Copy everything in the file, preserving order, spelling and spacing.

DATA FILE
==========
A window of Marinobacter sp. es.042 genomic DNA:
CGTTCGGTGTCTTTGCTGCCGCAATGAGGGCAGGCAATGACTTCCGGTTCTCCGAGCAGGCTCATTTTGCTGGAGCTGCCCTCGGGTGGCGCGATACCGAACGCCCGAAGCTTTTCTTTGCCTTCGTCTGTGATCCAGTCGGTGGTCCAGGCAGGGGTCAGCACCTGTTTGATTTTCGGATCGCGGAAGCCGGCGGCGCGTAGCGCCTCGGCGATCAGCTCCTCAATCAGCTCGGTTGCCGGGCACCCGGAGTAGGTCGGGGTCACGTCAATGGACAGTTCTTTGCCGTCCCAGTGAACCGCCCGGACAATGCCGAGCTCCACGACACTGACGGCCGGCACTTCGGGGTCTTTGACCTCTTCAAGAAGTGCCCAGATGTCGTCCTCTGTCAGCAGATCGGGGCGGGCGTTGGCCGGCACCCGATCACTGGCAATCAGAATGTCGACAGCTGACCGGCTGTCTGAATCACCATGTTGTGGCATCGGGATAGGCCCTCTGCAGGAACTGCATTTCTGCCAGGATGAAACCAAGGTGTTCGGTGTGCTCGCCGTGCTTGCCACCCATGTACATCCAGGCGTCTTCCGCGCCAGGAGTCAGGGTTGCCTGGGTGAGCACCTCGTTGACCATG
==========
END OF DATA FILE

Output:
A window of Marinobacter sp. es.042 genomic DNA:
CGTTCGGTGTCTTTGCTGCCGCAATGAGGGCAGGCAATGACTTCCGGTTCTCCGAGCAGGCTCATTTTGCTGGAGCTGCCCTCGGGTGGCGCGATACCGAACGCCCGAAGCTTTTCTTTGCCTTCGTCTGTGATCCAGTCGGTGGTCCAGGCAGGGGTCAGCACCTGTTTGATTTTCGGATCGCGGAAGCCGGCGGCGCGTAGCGCCTCGGCGATCAGCTCCTCAATCAGCTCGGTTGCCGGGCACCCGGAGTAGGTCGGGGTCACGTCAATGGACAGTTCTTTGCCGTCCCAGTGAACCGCCCGGACAATGCCGAGCTCCACGACACTGACGGCCGGCACTTCGGGGTCTTTGACCTCTTCAAGAAGTGCCCAGATGTCGTCCTCTGTCAGCAGATCGGGGCGGGCGTTGGCCGGCACCCGATCACTGGCAATCAGAATGTCGACAGCTGACCGGCTGTCTGAATCACCATGTTGTGGCATCGGGATAGGCCCTCTGCAGGAACTGCATTTCTGCCAGGATGAAACCAAGGTGTTCGGTGTGCTCGCCGTGCTTGCCACCCATGTACATCCAGGCGTCTTCCGCGCCAGGAGTCAGGGTTGCCTGGGTGAGCACCTCGTTGACCATG